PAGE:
Companies in this industry manufacture tires and inner tubes for a variety of vehicles. Major companies include Goodyear and Cooper (US), Michelin (France), Bridgestone Corporation and Sumitomo Rubber Industries (Japan), Continental AG (Germany), Pirelli (Italy), and Hankook (South Korea).
Worldwide tire sales are forecast to grow 7% annually to reach a value of about $260 billion by 2019, according to the Freedonia Group. In addition to the US, France, Japan, China, and Germany are major sources of tire production. The industry is dominated by large players that typically have manufacturing operations in multiple markets around the world.
The US tire manufacturing industry consists of about 110 establishments (single-location companies and units of multi-location companies) with combined annual revenue of about $19 billion.
Demand is driven by sales of new vehicles and the need for replacement tires. Because tires are largely a commodity, profitability depends on cost-efficient operations. Large companies can afford the research to develop tires from new, technologically advanced materials and can invest in improving production efficiency. Small companies can compete by producing tires or tire-related products for niche markets, such as bicycles or farm equipment. The US industry is highly concentrated: the top four companies generate more than 70% of revenue.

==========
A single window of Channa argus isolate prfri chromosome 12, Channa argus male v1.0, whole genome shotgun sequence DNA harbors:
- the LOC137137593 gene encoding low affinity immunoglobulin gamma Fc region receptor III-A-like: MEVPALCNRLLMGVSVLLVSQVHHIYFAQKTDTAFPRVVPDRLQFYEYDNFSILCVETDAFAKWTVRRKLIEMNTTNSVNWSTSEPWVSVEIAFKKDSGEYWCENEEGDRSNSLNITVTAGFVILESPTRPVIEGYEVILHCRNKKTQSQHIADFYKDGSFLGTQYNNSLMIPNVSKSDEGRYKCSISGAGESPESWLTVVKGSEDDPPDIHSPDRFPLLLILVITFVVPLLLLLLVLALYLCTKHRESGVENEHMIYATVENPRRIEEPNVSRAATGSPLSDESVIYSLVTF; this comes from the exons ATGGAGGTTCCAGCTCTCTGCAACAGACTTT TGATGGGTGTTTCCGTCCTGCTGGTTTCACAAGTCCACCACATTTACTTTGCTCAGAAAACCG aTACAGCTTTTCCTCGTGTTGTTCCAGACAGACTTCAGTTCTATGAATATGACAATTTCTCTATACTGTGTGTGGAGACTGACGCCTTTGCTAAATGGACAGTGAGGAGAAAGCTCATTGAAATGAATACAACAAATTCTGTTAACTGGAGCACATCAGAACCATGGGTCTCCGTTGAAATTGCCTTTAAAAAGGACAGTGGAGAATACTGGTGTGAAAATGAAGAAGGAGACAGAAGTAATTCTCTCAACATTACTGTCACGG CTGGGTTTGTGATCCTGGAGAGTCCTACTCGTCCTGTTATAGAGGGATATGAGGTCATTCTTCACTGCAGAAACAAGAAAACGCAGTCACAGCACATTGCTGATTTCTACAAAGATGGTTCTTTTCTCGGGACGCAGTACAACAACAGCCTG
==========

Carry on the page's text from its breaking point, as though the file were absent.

Products, Operations & Technology
Major products are tires for passenger cars (about 45% of industry revenue); trucks and buses (30%); and farm equipment and industrial vehicles (5%). Companies
Sales & Marketing
Finance & Regulation
Regional & International Issues
Also includes the following chapters:
Quarterly Industry Update
Trends and Opportunities
Call Preparation Questions
Glossary of Acronyms